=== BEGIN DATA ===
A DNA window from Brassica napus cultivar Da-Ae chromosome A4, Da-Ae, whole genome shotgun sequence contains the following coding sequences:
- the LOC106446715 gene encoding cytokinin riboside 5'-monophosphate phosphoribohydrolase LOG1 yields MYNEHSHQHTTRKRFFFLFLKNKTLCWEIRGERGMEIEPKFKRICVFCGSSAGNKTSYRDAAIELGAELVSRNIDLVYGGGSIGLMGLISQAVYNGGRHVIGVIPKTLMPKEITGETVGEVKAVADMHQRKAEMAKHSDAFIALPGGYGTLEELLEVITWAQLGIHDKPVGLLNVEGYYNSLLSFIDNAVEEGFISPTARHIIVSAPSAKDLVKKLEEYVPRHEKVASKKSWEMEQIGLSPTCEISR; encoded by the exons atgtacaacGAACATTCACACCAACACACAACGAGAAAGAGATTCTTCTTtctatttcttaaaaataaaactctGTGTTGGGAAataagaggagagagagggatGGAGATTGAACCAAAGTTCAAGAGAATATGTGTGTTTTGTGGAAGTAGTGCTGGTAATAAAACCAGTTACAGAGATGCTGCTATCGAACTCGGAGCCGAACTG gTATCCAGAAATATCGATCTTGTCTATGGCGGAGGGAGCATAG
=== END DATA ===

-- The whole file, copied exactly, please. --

A DNA window from Brassica napus cultivar Da-Ae chromosome A4, Da-Ae, whole genome shotgun sequence contains the following coding sequences:
- the LOC106446715 gene encoding cytokinin riboside 5'-monophosphate phosphoribohydrolase LOG1 yields MYNEHSHQHTTRKRFFFLFLKNKTLCWEIRGERGMEIEPKFKRICVFCGSSAGNKTSYRDAAIELGAELVSRNIDLVYGGGSIGLMGLISQAVYNGGRHVIGVIPKTLMPKEITGETVGEVKAVADMHQRKAEMAKHSDAFIALPGGYGTLEELLEVITWAQLGIHDKPVGLLNVEGYYNSLLSFIDNAVEEGFISPTARHIIVSAPSAKDLVKKLEEYVPRHEKVASKKSWEMEQIGLSPTCEISR; encoded by the exons atgtacaacGAACATTCACACCAACACACAACGAGAAAGAGATTCTTCTTtctatttcttaaaaataaaactctGTGTTGGGAAataagaggagagagagggatGGAGATTGAACCAAAGTTCAAGAGAATATGTGTGTTTTGTGGAAGTAGTGCTGGTAATAAAACCAGTTACAGAGATGCTGCTATCGAACTCGGAGCCGAACTG gTATCCAGAAATATCGATCTTGTCTATGGCGGAGGGAGCATAG